Hi, Susan. Thanks for hosting me on your blog. I would like to say I’ve followed your work and celebrate your success.
Thank you so much! I have read your books and own your cookbook, so I applaud your success as well.
Back in the U.S. at 40, this same curiosity propelled me to start college and didn’t stop until I achieved a B.A. in sociology with a concentration in women’s studies and a master’s in counseling. This experience opened my eyes to missed potential—my own, and women in general. Over the years, much of my study, research, and pleasure reading has focused on the history of women and the effect patriarchy has had on such.
So, I suppose writing strong women was a natural progression.
Indeed. What an interesting background you have.
I have four novels published, plus a cookbook.
- The Sidra Smart Mystery series: (available on Kindle/Nook &other e-books)The titles are: Dance On His Grave; Deadly Sins Deadly Secrets; Dead Wreckoning.
- A War Of Her Own: My latest release is a historical fiction set during WWII homefront. It recently won 1st Place in the Press Women of Texas Annual Awards & 2nd Place in the National Federation of Press Women contest--2010.
- Sassy Southern Classy Cajun: a cookbook
I wish! My writing life would be so much easier if I did—but a lot less fun! I write organically. I start with a character, usually—but sometimes an idea—and head out. I discover my story much the way the story unfolds for the reader. The problem with that is it ends up requiring rewrites, plot corrections, new clues developed, and sometimes, even a new murderer for mysteries. When the person you think is the bad guy isn’t, then you have to go back and figure out who is and add new clues. However, my brain freezes when I sit down and try to outline.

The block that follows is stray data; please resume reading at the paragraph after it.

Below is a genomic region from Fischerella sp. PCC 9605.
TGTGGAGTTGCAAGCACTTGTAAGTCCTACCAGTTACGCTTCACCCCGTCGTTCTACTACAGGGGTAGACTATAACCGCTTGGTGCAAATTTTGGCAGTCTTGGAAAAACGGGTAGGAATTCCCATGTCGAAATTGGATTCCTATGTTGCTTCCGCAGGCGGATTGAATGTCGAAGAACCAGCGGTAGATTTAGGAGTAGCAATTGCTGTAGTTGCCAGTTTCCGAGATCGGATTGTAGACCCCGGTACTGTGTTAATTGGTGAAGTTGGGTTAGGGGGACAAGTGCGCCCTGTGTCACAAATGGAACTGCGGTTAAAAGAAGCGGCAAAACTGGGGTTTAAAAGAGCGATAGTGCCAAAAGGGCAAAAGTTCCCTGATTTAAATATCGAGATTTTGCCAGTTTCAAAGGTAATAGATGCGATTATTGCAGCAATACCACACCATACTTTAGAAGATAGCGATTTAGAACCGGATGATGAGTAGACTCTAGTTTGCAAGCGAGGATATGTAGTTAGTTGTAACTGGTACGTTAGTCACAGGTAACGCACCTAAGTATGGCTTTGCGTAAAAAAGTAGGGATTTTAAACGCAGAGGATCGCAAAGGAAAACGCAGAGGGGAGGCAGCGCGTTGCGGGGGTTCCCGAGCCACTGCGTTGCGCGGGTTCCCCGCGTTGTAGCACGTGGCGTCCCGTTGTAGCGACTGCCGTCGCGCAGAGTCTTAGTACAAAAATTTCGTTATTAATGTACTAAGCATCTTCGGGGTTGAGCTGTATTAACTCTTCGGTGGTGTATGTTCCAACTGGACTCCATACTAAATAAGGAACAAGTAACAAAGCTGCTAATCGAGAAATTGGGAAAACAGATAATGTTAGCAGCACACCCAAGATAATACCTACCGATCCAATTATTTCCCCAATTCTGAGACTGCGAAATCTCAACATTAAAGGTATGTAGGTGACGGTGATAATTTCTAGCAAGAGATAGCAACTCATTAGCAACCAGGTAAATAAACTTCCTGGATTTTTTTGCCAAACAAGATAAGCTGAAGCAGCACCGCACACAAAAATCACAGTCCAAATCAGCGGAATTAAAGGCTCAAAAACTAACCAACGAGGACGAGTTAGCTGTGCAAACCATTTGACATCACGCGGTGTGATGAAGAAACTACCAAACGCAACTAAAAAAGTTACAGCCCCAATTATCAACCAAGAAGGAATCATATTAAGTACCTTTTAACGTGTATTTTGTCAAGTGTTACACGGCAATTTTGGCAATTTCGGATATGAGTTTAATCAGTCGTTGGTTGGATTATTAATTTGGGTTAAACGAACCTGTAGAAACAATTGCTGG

How does your environment/upbringing color your writing?
I’d have to say that my environment and my upbringing IS the color of my writing! My life experiences have crossed a broad spectrum of life, exposing me to any number of people, faiths, races, abilities/disabilities, psychological health/ill health, climates, accents, behaviors—you name it. Each gifts me with much to pick and choose from—or, perhaps I should say—gift my characters much to work with which to pick and choose from as they reveal themselves to me, and I, to my readers. It is indeed a fun journey!
An old woman with more curiosity than good sense.
- A Paleo-Indian tribe rebuilding a lost civilization under questionable circumstances.
- A greedy college professor threatening the swamp’s eco-system.
- And an angry feminine spirit who has kept the swamp in balance for thousands of years—until now.
This humorous yet serious tale of balance and imbalance is told through the eyes of a nosy old swamp woman who stumbles upon a plot to use ancestors of a cannibalistic Indian tribe to locate a long-abandoned silver mine, by whatever means necessary. Confused by the intermittent presence of a long-deceased, disembodied figure named Parahaia, and an old man named Shadrach who pleads she save the swamp from greedy treasure seekers, the swamp whisperer soon gets in over her head.
Where can folks learn more about your books and events, Sylvia?
Websites: www.sylviadickeysmith.com Email: email@example.com